Daily news roundup for Tuesday, May 19, 2015

May 19, 2015
Sam Wolson / Special To The Chronicle

Here's what's happening in the Bay Area, as curated by KALW news

Smelly dead whales on Pacifica beach to get proper burial // SFGate

"A pair of dead whales, which have been decomposing on a Pacifica beach for weeks, will have to be buried due to “quality of life” issues for surrounding residents, officials said.

"In other words, giant, lifeless, rotting carcasses are not pleasant to live next to.

Witching to find water

May 12, 2015

The lack of rain has forced California farmers and wine makers to turn from the sky to the ground to find water. It’s down there, but you have to know exactly where it is in order to drill a well.  

There are a couple of options for how to do this: you can have a geologist use mapping and scientific data to get a lay of the land; or you can can hire a water witch. These are people who search for water using two thin sticks or iron rods that they say cross each other when there’s water  under the earth.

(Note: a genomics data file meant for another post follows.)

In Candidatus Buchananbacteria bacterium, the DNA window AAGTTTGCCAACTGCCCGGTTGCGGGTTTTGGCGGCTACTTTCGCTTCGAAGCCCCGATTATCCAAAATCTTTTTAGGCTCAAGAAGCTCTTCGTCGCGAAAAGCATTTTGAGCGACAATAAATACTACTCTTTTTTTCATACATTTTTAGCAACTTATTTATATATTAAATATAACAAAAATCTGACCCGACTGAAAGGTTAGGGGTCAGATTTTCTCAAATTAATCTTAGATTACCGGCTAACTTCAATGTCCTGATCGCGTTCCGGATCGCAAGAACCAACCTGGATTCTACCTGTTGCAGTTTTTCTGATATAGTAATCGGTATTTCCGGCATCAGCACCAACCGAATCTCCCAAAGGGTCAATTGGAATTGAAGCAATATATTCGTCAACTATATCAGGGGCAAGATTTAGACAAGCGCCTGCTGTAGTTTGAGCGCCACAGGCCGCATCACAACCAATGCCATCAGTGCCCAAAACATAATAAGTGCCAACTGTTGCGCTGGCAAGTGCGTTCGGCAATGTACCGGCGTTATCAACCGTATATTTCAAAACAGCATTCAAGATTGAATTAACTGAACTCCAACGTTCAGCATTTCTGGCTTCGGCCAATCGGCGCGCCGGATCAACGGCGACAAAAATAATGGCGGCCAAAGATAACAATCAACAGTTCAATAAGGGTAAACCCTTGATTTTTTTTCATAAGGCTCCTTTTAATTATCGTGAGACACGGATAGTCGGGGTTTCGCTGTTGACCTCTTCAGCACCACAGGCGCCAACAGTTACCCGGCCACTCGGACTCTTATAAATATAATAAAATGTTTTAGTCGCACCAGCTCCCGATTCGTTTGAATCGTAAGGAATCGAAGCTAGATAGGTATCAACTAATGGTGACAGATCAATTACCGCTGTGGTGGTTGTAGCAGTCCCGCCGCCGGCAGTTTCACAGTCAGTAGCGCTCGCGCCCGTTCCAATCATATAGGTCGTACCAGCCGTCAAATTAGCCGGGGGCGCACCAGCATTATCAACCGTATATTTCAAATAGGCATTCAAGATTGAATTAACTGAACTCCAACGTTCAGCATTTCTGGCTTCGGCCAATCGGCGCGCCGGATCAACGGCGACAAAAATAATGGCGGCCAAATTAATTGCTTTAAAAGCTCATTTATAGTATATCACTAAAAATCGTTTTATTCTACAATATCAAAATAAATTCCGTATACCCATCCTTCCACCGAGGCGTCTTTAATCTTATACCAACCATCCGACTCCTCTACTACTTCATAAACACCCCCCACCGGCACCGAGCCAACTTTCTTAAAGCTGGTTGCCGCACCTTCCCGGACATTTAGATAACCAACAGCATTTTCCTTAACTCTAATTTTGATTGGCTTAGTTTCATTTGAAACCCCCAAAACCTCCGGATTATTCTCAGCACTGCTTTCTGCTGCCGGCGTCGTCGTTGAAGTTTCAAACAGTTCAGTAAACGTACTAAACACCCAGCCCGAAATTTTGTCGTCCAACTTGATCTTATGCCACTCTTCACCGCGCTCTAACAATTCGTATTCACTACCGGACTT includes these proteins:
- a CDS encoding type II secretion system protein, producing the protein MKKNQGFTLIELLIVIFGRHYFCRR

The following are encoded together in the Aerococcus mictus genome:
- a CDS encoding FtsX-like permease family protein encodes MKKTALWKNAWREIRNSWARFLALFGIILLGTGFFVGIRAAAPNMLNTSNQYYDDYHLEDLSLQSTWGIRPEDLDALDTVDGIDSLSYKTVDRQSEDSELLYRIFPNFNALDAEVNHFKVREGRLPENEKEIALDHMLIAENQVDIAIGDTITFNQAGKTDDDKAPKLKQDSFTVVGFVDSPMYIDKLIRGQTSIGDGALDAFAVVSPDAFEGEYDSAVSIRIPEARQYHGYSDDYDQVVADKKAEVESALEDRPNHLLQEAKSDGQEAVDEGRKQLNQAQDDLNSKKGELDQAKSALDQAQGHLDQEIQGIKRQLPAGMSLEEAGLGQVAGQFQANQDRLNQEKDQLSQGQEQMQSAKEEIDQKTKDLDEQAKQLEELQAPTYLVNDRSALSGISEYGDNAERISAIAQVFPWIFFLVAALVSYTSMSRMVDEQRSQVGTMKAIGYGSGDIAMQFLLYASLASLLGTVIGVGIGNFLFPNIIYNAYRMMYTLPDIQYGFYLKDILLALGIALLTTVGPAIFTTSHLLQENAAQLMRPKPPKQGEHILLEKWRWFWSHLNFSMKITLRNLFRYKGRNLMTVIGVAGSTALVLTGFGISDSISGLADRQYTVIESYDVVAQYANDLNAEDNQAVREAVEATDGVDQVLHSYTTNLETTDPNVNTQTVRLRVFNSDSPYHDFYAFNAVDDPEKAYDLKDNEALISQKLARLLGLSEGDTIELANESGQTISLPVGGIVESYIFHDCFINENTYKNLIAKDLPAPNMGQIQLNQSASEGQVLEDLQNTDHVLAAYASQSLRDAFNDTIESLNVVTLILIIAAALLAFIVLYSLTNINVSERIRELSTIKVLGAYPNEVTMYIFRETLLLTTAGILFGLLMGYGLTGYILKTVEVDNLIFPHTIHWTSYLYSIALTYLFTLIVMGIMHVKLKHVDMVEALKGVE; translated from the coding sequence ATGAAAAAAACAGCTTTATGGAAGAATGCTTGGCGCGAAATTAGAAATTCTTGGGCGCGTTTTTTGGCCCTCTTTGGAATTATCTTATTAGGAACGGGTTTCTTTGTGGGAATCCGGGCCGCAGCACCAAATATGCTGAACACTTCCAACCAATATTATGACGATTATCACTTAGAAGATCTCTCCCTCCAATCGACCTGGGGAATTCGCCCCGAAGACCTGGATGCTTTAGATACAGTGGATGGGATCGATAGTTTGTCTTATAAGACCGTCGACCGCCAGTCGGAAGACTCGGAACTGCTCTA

Reuters / Nacho Doce

One the May 8th edition of Your Call, it’s our Friday media roundtable. This week, we’ll discuss media coverage of California’s drought. Governor Brown’s mandatory water conservation plans have attracted national attention. How are the media reporting on California’s water crisis and water policies? We’ll also talk about the historic drought in Brazil. We’ll be joined by freelance journalist Matt Weiser, San Jose Mercury’s Lisa Krieger and independent journalist Mauricio Savarese joins us from São Paulo, Brazil. Join the conversation on the next Your Call, with Rose Aguilar and you.


When California’s new groundwater law was written, who had a seat at the table and who was left out? On the May 7th edition of Your Call, we continue our weeklong series on California’s water crisis by talking about the state’s first-ever rules for pumping groundwater. The new law requires different groups and interests to work together to figure out how to preserve the state’s depleted groundwater. They include water agencies, agriculture, rural residents, and tribal governments. Who has a voice and who doesn’t? It’s Your Call with Rose Aguilar, and you.


On the May 6th edition of Your Call, we continue our weeklong series on California’s water crisis by talking about the $110 billion bottled water industry. Arrowhead, Crystal Geyser, Dasani, and others sell water from California. Americans bought 50 billion plastic water bottles last year. Nearly two-thirds of those bottles are not recycled. Why do so many Americans buy bottled water? And what do you want to know about this multi-billion dollar industry? It’s Your Call with Rose Aguilar, and you.